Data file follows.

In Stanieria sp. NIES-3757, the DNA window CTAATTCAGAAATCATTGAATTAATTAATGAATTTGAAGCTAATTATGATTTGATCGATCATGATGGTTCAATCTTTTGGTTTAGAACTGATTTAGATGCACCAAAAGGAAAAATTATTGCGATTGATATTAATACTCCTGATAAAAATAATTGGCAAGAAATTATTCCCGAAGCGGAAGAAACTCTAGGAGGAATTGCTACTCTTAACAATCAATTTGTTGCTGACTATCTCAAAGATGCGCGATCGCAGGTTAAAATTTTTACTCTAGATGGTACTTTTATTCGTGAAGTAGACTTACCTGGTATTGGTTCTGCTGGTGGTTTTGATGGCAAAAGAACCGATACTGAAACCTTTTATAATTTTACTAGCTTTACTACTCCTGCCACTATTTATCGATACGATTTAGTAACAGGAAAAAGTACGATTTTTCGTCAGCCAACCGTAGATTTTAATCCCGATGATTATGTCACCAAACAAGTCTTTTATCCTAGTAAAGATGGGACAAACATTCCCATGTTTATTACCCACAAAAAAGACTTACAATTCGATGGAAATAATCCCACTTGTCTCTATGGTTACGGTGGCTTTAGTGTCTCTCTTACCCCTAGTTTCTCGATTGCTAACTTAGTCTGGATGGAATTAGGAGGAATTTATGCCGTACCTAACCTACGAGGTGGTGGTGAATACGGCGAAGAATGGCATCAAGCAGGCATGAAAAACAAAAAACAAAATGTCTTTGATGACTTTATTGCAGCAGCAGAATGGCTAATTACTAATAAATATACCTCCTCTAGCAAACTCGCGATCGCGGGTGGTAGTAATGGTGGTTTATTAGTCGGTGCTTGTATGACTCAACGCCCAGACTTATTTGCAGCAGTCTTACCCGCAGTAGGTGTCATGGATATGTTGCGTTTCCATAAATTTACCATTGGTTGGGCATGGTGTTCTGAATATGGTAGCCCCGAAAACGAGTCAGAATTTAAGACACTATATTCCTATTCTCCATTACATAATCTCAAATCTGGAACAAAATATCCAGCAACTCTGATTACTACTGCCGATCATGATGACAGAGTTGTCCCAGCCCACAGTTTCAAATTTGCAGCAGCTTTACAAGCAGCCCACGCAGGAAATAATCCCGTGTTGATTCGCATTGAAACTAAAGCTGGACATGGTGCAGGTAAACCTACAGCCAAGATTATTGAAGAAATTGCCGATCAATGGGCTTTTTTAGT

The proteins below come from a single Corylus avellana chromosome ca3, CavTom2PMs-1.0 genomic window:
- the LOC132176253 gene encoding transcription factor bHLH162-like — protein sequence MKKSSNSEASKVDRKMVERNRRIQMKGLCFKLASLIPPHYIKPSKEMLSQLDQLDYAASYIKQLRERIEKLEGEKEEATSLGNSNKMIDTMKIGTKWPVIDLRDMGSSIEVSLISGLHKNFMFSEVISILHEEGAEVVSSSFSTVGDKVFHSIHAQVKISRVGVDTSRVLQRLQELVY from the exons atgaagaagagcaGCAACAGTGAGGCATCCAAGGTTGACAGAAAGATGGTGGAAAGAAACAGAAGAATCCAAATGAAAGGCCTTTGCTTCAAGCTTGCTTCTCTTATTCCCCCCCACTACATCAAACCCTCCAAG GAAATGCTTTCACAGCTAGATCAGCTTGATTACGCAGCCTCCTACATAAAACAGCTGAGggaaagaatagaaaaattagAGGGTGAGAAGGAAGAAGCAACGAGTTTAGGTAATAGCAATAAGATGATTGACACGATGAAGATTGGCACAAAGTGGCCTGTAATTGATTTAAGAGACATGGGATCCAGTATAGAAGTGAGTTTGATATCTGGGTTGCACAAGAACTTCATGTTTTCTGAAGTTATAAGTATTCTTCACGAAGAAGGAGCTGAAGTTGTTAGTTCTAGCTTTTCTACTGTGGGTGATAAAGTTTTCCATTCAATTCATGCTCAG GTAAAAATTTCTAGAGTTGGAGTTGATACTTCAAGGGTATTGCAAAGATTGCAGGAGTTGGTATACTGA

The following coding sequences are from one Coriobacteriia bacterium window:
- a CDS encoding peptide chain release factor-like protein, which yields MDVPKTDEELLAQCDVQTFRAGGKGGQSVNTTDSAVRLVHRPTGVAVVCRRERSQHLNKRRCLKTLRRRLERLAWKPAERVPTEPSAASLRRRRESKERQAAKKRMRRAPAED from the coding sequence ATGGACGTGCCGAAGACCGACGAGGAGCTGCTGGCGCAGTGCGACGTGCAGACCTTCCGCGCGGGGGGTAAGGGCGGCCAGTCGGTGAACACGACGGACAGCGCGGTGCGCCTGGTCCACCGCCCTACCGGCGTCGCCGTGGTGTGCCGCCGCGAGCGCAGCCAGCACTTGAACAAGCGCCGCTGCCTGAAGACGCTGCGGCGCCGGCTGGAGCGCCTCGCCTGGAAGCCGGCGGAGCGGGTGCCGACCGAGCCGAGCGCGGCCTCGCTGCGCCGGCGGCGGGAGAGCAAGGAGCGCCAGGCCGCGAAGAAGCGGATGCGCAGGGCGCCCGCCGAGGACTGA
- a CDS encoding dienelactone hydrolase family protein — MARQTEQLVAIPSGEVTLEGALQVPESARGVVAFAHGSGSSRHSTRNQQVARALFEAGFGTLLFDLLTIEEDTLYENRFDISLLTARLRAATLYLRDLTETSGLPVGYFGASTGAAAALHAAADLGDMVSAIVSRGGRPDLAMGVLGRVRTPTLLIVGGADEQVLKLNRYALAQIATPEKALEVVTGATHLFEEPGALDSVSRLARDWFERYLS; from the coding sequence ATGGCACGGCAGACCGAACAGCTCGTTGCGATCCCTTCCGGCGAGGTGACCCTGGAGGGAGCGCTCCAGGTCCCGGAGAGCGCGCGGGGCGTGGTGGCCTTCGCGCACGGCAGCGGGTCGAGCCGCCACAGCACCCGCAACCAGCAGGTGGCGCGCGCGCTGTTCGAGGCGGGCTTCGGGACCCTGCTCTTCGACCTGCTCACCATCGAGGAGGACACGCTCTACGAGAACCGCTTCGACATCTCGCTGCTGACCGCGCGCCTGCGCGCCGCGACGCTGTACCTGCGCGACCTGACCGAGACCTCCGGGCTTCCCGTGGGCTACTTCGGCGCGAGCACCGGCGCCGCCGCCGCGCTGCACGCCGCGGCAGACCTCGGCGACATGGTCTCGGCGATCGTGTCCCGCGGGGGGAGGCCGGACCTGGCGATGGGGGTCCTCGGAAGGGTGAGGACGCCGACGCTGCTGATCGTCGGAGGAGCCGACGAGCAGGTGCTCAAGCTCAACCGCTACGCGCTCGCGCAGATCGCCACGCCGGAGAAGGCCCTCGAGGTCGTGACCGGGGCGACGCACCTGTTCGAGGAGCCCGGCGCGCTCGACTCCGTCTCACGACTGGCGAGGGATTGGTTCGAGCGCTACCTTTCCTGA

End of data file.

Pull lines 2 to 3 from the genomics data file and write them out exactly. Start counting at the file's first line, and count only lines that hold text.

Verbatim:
The proteins below come from a single Corylus avellana chromosome ca3, CavTom2PMs-1.0 genomic window:
- the LOC132176253 gene encoding transcription factor bHLH162-like — protein sequence MKKSSNSEASKVDRKMVERNRRIQMKGLCFKLASLIPPHYIKPSKEMLSQLDQLDYAASYIKQLRERIEKLEGEKEEATSLGNSNKMIDTMKIGTKWPVIDLRDMGSSIEVSLISGLHKNFMFSEVISILHEEGAEVVSSSFSTVGDKVFHSIHAQVKISRVGVDTSRVLQRLQELVY from the exons atgaagaagagcaGCAACAGTGAGGCATCCAAGGTTGACAGAAAGATGGTGGAAAGAAACAGAAGAATCCAAATGAAAGGCCTTTGCTTCAAGCTTGCTTCTCTTATTCCCCCCCACTACATCAAACCCTCCAAG GAAATGCTTTCACAGCTAGATCAGCTTGATTACGCAGCCTCCTACATAAAACAGCTGAGggaaagaatagaaaaattagAGGGTGAGAAGGAAGAAGCAACGAGTTTAGGTAATAGCAATAAGATGATTGACACGATGAAGATTGGCACAAAGTGGCCTGTAATTGATTTAAGAGACATGGGATCCAGTATAGAAGTGAGTTTGATATCTGGGTTGCACAAGAACTTCATGTTTTCTGAAGTTATAAGTATTCTTCACGAAGAAGGAGCTGAAGTTGTTAGTTCTAGCTTTTCTACTGTGGGTGATAAAGTTTTCCATTCAATTCATGCTCAG GTAAAAATTTCTAGAGTTGGAGTTGATACTTCAAGGGTATTGCAAAGATTGCAGGAGTTGGTATACTGA